Lesso America President Victor Lin did not respond to interview requests. Real estate sources say Lesso America is working on plans to build a multi-story retail center that would be a hybrid between an Ikea and a Home Depot with a focus on serving the growing North Texas suburbs.

If developed, this could be one of the first Lesso Mall developments to appear in the United States. But other U.S. locations could be in the mix.

In April, China Lesso acquired an underperforming mall, called Mall at the Source, in Westbury, New York, for a reported $90 million. The company has kept quiet about plans for the East Coast retail property.

Upon Lesso making its foray into Australia with a new store in Sydney, Lin told The Australian this was part of the company's larger global strategy to diversify its holdings amid challenging conditions in China.

The new store, called Lesso Home, brings all the Lesso-manufactured products available in other shops throughout Australia under one roof, Lin told the reporter. He also said the company was diversifying its interests amid challenging conditions in China with plans to open more locations in North America, the Middle East and Asia.

Two years ago, China Lesso Group made its move in America, launching its U.S. pipe production in Corona, California.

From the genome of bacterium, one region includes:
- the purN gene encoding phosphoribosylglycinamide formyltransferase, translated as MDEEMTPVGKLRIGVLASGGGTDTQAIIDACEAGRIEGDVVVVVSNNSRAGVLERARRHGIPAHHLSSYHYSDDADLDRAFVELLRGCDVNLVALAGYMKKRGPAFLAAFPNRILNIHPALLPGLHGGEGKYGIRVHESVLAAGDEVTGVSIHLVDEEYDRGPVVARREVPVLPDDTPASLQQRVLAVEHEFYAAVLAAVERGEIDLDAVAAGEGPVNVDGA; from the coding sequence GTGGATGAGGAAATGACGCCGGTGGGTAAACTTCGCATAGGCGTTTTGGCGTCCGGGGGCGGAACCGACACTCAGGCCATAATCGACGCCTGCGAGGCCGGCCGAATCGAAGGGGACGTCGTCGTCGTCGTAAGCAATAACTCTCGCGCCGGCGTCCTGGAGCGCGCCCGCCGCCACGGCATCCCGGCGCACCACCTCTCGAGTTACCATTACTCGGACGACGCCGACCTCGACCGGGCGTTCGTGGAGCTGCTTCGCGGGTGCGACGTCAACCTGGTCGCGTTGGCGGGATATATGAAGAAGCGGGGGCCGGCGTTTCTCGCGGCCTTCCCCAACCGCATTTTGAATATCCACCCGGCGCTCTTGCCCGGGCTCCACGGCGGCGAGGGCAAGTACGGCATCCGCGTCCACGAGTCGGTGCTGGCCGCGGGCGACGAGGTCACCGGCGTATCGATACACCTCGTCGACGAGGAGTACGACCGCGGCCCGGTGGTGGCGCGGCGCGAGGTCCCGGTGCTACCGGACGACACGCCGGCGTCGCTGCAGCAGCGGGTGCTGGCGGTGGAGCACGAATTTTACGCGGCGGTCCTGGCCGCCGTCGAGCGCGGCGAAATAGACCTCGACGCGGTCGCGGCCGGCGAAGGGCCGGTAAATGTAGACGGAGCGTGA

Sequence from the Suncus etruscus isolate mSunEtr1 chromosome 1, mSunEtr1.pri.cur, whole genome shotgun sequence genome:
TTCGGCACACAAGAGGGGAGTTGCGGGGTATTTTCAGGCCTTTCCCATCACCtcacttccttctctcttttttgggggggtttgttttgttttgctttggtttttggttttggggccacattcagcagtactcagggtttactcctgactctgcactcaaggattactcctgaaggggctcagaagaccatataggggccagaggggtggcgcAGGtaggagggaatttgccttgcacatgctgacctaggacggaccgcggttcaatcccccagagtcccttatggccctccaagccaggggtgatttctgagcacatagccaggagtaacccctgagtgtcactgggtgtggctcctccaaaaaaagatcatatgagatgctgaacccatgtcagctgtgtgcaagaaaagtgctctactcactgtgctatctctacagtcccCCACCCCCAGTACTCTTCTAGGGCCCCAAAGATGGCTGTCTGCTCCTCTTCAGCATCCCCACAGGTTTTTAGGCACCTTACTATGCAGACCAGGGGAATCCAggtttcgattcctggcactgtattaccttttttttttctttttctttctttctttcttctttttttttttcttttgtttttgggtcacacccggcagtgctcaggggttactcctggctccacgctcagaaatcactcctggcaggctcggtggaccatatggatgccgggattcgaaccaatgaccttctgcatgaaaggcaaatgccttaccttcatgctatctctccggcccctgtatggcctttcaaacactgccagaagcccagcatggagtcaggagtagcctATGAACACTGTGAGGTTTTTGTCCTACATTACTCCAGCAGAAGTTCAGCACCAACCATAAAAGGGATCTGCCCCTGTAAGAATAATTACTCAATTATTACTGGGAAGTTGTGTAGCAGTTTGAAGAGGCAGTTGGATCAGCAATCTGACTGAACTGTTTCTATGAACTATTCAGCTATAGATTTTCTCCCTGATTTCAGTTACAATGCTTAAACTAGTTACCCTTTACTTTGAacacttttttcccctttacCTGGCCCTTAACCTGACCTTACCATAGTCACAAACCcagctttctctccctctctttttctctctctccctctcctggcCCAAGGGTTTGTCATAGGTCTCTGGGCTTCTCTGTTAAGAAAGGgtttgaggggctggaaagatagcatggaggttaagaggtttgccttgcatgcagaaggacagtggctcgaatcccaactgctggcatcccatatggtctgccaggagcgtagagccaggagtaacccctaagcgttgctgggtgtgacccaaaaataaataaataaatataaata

DFW's rapidly growing population along the U.S. 380 corridor could make this an ideal launch site for this type of retail concept in Texas, said Ken Reimer, partner and co-founder of Dallas-based Venture Commercial.

"There's no doubt there's a growing population in this part of the region that could handle a store like this," said Reimer, who works with numerous retailers searching for land sites for storefronts along the corridor.

Reimer, who did not know about Lesso Group's plans, said with few retail competitors along the growing U.S. 380 corridor and a building boom, he could see why a retail company like Lesso would be attracted to the site.

Plus, Frisco has received international attention with its rapid population growth, which has attracted global companies and investors to the city, he added.

"Collin County and Frisco have done a good job of attracting companies from throughout the world," he added.

An affiliated entity of China Lesso Group, called Lesso Mall Development (Frisco) Ltd., acquired the land last summer. Officials with the Frisco Economic Development Corp. have declined to comment on the project.

Sources: Carlisle, Candace. "Chinese-based home goods retailer readying massive project in Frisco". Biz Journals 22 July 2017. Web. 24 July 2017.